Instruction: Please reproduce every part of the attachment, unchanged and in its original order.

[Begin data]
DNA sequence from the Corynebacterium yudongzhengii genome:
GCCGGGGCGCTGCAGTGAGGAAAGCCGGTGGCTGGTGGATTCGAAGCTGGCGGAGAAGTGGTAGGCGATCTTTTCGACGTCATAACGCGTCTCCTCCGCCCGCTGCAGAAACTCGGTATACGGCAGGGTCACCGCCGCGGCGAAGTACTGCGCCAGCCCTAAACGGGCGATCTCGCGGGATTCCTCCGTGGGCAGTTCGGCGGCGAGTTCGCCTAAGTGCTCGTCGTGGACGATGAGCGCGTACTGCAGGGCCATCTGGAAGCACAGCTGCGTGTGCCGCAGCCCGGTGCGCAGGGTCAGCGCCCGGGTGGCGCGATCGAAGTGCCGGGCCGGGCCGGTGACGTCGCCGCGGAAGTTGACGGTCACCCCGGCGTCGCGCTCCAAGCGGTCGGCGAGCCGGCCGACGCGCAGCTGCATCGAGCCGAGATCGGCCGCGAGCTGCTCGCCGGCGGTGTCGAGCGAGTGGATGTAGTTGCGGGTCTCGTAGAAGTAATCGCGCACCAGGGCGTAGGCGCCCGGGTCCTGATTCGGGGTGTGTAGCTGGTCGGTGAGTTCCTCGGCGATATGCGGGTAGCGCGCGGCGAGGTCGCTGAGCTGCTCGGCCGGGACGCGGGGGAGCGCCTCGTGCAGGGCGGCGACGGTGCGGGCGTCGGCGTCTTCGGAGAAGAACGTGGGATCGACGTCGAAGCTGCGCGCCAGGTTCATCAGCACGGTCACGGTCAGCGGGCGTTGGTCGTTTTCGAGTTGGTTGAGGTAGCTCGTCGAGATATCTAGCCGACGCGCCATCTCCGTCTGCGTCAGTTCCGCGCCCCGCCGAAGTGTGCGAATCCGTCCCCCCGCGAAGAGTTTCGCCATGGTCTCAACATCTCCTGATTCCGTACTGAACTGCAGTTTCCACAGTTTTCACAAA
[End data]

DNA sequence from the Corynebacterium yudongzhengii genome:
GCCGGGGCGCTGCAGTGAGGAAAGCCGGTGGCTGGTGGATTCGAAGCTGGCGGAGAAGTGGTAGGCGATCTTTTCGACGTCATAACGCGTCTCCTCCGCCCGCTGCAGAAACTCGGTATACGGCAGGGTCACCGCCGCGGCGAAGTACTGCGCCAGCCCTAAACGGGCGATCTCGCGGGATTCCTCCGTGGGCAGTTCGGCGGCGAGTTCGCCTAAGTGCTCGTCGTGGACGATGAGCGCGTACTGCAGGGCCATCTGGAAGCACAGCTGCGTGTGCCGCAGCCCGGTGCGCAGGGTCAGCGCCCGGGTGGCGCGATCGAAGTGCCGGGCCGGGCCGGTGACGTCGCCGCGGAAGTTGACGGTCACCCCGGCGTCGCGCTCCAAGCGGTCGGCGAGCCGGCCGACGCGCAGCTGCATCGAGCCGAGATCGGCCGCGAGCTGCTCGCCGGCGGTGTCGAGCGAGTGGATGTAGTTGCGGGTCTCGTAGAAGTAATCGCGCACCAGGGCGTAGGCGCCCGGGTCCTGATTCGGGGTGTGTAGCTGGTCGGTGAGTTCCTCGGCGATATGCGGGTAGCGCGCGGCGAGGTCGCTGAGCTGCTCGGCCGGGACGCGGGGGAGCGCCTCGTGCAGGGCGGCGACGGTGCGGGCGTCGGCGTCTTCGGAGAAGAACGTGGGATCGACGTCGAAGCTGCGCGCCAGGTTCATCAGCACGGTCACGGTCAGCGGGCGTTGGTCGTTTTCGAGTTGGTTGAGGTAGCTCGTCGAGATATCTAGCCGACGCGCCATCTCCGTCTGCGTCAGTTCCGCGCCCCGCCGAAGTGTGCGAATCCGTCCCCCCGCGAAGAGTTTCGCCATGGTCTCAACATCTCCTGATTCCGTACTGAACTGCAGTTTCCACAGTTTTCACAAA